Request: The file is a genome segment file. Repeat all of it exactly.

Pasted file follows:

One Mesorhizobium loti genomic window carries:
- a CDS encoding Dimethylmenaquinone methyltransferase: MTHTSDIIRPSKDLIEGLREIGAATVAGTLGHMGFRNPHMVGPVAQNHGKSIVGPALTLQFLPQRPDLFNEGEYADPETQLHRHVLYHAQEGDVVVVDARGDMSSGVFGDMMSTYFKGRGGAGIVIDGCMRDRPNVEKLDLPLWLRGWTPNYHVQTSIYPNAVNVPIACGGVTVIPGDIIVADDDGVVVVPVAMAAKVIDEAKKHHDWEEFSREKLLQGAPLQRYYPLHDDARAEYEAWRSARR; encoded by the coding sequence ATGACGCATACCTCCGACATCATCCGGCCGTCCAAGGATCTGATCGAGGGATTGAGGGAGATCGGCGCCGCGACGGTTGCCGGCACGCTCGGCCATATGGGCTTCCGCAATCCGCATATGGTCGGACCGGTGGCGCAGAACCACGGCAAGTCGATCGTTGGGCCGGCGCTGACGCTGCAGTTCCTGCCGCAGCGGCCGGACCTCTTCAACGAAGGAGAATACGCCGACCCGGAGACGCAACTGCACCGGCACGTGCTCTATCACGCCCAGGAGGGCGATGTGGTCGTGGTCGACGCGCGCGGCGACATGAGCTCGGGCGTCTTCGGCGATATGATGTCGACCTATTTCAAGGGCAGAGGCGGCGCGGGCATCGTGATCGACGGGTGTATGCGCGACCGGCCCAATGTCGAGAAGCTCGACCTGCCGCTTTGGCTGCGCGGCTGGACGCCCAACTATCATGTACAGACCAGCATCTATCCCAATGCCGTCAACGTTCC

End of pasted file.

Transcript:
One Mesorhizobium loti genomic window carries:
- a CDS encoding Dimethylmenaquinone methyltransferase: MTHTSDIIRPSKDLIEGLREIGAATVAGTLGHMGFRNPHMVGPVAQNHGKSIVGPALTLQFLPQRPDLFNEGEYADPETQLHRHVLYHAQEGDVVVVDARGDMSSGVFGDMMSTYFKGRGGAGIVIDGCMRDRPNVEKLDLPLWLRGWTPNYHVQTSIYPNAVNVPIACGGVTVIPGDIIVADDDGVVVVPVAMAAKVIDEAKKHHDWEEFSREKLLQGAPLQRYYPLHDDARAEYEAWRSARR; encoded by the coding sequence ATGACGCATACCTCCGACATCATCCGGCCGTCCAAGGATCTGATCGAGGGATTGAGGGAGATCGGCGCCGCGACGGTTGCCGGCACGCTCGGCCATATGGGCTTCCGCAATCCGCATATGGTCGGACCGGTGGCGCAGAACCACGGCAAGTCGATCGTTGGGCCGGCGCTGACGCTGCAGTTCCTGCCGCAGCGGCCGGACCTCTTCAACGAAGGAGAATACGCCGACCCGGAGACGCAACTGCACCGGCACGTGCTCTATCACGCCCAGGAGGGCGATGTGGTCGTGGTCGACGCGCGCGGCGACATGAGCTCGGGCGTCTTCGGCGATATGATGTCGACCTATTTCAAGGGCAGAGGCGGCGCGGGCATCGTGATCGACGGGTGTATGCGCGACCGGCCCAATGTCGAGAAGCTCGACCTGCCGCTTTGGCTGCGCGGCTGGACGCCCAACTATCATGTACAGACCAGCATCTATCCCAATGCCGTCAACGTTCC